Shelagh Delaney's A Taste Of Honey is staged regularly and not always delivered with as much panache as Hull Truck and Derby Theatre's new production.
Often the lead character Jo becomes a mouth piece for Delaney's politics and very little else, so she never feels real. But here, due to Mark Babych's refreshingly original direction and Rebecca Ryan's vibrant performance, you leave the play - understanding the material fully and what motivates the characters.
Jo (Ryan) lives with her mother Helen (Julie Riley) and leads a pretty dull life - constantly looking out for her mum, moving house when her mother gets fed up and watching a conveyor belt of men come in and out of her life.
The lack of a role model means her life is predetermined, she falls pregnant and announces to her mother: "The baby's black." She meets a lad called Geoff - also struggling with his identity.
As a play, although parts of it seem dated - it's rare to see so many issues tackled head on. Single motherhood, poverty, homosexuality, race, the struggles of the working classes are all covered here and thanks to the humourous performances, it never feels like you are listening to a drum being banged.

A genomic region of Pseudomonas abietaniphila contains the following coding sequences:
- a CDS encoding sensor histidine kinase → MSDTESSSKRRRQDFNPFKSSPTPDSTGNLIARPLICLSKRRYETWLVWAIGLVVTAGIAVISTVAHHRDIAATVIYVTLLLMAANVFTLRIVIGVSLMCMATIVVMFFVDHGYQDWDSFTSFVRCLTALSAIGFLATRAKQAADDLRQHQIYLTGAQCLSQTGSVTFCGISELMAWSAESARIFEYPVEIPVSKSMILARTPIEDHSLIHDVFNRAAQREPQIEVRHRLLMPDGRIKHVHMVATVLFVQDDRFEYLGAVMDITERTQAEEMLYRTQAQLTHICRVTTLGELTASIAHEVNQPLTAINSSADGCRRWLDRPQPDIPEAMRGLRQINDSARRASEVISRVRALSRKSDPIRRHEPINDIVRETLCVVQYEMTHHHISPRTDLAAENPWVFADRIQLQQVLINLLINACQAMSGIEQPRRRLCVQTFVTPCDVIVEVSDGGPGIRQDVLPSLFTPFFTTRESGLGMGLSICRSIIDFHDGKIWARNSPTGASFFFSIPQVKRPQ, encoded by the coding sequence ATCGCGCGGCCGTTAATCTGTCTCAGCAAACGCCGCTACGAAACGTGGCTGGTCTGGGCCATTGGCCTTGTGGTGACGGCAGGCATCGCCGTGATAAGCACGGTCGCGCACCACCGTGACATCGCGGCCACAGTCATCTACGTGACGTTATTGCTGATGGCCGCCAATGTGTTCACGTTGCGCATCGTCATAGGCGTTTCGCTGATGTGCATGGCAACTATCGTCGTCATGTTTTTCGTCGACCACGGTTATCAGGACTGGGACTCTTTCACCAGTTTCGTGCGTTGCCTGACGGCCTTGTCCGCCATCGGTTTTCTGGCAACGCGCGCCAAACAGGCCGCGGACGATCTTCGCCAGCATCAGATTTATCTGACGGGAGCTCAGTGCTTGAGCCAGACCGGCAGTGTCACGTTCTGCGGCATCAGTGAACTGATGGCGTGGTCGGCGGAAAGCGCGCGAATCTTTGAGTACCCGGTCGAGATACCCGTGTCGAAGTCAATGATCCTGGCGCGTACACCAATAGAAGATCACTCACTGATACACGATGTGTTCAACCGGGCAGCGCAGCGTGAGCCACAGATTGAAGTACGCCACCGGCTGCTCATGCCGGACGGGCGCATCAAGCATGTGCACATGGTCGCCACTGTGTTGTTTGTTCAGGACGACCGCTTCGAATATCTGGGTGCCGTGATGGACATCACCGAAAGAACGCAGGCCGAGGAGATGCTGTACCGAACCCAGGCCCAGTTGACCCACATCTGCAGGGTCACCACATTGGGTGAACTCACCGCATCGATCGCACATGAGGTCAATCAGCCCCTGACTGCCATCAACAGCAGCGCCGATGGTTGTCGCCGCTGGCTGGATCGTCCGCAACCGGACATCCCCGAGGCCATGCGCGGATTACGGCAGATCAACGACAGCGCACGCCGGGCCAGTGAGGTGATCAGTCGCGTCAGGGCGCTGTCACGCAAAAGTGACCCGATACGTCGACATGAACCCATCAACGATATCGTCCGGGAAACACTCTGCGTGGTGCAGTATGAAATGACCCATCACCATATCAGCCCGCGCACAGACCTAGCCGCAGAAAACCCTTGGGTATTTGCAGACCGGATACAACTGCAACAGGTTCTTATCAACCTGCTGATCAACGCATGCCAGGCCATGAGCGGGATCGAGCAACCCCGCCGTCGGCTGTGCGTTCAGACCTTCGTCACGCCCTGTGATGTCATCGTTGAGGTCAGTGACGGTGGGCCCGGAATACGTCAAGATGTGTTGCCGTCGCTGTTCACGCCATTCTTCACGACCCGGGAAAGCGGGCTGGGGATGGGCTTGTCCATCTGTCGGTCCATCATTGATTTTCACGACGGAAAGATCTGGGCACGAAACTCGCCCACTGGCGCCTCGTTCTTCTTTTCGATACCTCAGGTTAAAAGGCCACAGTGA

Rebecca Ryan is completely at home on stage; she handles Delaney's wordy script with ease - delivering humour, poignancy and charm in equal measures. Julie Riley goes beyond the monster that you are so often associate with Helen and her chemistry with Ryan is a joy to behold.
Lekan Lawal's Jimmie is selfish and driven - you can tell he is passing through, Christopher Hancock's Geoff is delightful and James Weaver steals many scenes as the boyfriend with an eye patch - Peter.
Even though A Taste of Honey is a regular in the regions and beyond, I have never seen it handled with such respect and authority as it has been here. Babych understands the material and finds aspects in all of the characters which are likeable. This means that they come to life and the audience likes them, too.
Beautifully performed, featuring live music to illuminate the characters' aspirations and dreams - accentuated by Hayley Grindle's dank and dirty set design which provides the wake up call that a change is not gonna come.
This bitter-sweet tale is well worth a visit even if you know the play well, as in the capable hands of Hull Truck Theatre and Derby Theatre, it's fresh and new.